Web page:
What am I doing wrong? Book helps count the ways

“13 Things Mentally Strong People Don’t Do — Take Back Your Power, Embrace Change, Face Your Fears, and Train Your Brain for Happiness and Success” by Amy Morin (William Morrow, $26.99).

Positive thinking doesn’t guarantee success. To unlock its power, you must blend it with realism, mirror-image behavior and controlled emotion. Sound decision-making uses rational thinking to offset knee-jerk emotional reactions. Mental strength requires doing what must be done while remembering things you don’t do.

Here are Morin’s 13 don’ts:

1. “Don’t waste time feeling sorry for yourself.” Every day has its ups and downs. Look at all the good that happened and build upon it. If you dwell on the downs, you develop a glass-half-empty mentality which triggers an ongoing self-pity party.

2. “Don’t give away your power.” Every day comes with new choices. These include how you respond to others — especially when criticism is involved. Evaluate feedback in terms of content, not personality or attitude.

3. “Don’t shy away from change.” Discomfort initially accompanies any change. But by creating a goal and action expectations and a time frame, you can manage change. Track your progress. When you encounter obstacles, keep an open mind and adjust.

4. “Don’t waste energy on things you can’t control.” Quit wishing circumstances were different. Trying to gain control over others and situations produces stress. Instead, proactively deal with what you can control: your actions and reactions. Use what you can control to influence others.

5. “Don’t worry about pleasing everyone.” Saying ‘yes’ to everyone makes it difficult for you to handle your priorities. Their urgent shouldn’t trump your important. It’s OK to tell people, “I’m working on something; can I get back to you….”

6. “Don’t fear taking calculated risks.” Choice involves risk — especially when facing change. Creating worst-case scenarios plays into fear of failure. Basing decisions on the fear emotion limits the potential for identifying upside. You can’t win by playing not to lose.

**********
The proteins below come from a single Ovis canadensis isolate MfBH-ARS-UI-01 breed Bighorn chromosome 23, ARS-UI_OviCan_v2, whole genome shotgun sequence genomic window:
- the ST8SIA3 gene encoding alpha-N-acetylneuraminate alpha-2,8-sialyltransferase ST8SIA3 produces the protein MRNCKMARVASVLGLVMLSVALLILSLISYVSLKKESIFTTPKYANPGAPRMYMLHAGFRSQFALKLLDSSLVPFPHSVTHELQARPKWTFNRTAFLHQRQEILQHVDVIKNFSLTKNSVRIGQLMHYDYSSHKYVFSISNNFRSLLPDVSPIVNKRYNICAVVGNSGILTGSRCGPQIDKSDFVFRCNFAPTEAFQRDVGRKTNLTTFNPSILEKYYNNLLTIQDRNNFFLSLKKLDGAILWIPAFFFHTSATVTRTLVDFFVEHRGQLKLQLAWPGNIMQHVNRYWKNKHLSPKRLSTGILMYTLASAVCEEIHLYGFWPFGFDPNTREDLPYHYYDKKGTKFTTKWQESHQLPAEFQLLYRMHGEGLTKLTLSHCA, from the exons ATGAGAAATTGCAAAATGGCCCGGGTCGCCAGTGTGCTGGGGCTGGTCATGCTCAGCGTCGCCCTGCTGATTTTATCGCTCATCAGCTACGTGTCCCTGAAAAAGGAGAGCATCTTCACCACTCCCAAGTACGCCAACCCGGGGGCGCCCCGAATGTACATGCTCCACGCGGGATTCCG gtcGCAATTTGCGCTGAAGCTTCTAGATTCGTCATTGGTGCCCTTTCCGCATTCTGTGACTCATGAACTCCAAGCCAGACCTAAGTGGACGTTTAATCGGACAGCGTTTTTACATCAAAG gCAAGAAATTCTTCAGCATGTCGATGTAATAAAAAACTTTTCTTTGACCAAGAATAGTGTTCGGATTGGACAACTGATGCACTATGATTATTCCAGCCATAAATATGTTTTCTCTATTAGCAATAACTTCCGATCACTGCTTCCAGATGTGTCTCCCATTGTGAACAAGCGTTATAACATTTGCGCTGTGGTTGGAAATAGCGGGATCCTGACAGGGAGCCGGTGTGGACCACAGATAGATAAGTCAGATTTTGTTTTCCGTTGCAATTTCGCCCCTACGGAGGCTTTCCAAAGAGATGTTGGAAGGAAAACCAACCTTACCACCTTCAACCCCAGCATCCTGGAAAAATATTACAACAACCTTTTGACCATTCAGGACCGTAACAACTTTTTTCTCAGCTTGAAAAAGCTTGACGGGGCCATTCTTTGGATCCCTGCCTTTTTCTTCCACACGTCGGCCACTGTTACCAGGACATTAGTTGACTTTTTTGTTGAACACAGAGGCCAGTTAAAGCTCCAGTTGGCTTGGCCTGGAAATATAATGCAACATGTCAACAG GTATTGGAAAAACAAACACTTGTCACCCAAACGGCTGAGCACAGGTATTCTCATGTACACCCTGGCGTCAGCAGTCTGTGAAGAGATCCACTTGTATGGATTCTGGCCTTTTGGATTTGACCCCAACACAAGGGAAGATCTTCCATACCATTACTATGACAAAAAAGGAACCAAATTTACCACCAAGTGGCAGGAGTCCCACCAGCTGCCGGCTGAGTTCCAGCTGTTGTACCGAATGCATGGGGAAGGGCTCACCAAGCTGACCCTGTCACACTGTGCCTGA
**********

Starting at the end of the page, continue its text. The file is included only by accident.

7. “Don’t dwell on the past.” Living today by looking at yesterday’s rearview mirror, destroys one’s ability to plan. Instead of figuring out what’s next, you play ‘Woulda, Coulda, Shoulda,’ a game you can’t win.

8. “Don’t make the same mistakes over and over.” “When we deny our mistakes, we are less likely to examine them and gain any lessons from them, making us more susceptible to repeating them.” Often pride gets in our way. Stubbornness does, too. The wise man figures out why he fell off the horse before climbing back on.

9. “Don’t resent other people’s success.” The emotions of insecurity, jealousy and envy create resentment. “The more time you spend focusing on someone else’s achievements, the less time you have to work on your own goals.” Your life involves maximizing your skills and talents — and being happy with the results.

10. “Don’t give up after the first failure.” Successful people understand that failure is a side step on the path to success. Thomas Edison found thousands of ways not to invent the light bulb.

11. “Don’t fear alone time.” A philosophy professor friend wakes up at 4 a.m. every day to think about what’s happened and what could happen in his life. He told me that at 4 a.m. the world is silent, and that makes it easy to focus on “me being me”.

12. “Don’t feel the world owes you anything.” Entitlement (n.) — the condition of having a right to have, do, or get something. My dad didn’t give me allowance; I earned it by doing my chores. Effort begets reward, and creates self-esteem and motivation.

13. “Don’t expect immediate results.” There are no shortcuts to success. Like a newly-planted garden, it takes time for seeds to germinate; fertilizer and weeding are required to maximize the harvest.

Mindset-reminder exercise: Write down the 13 don’ts and read them aloud before you start your workday.

Jim Pawlak is a nationally syndicated reviewer of business books.

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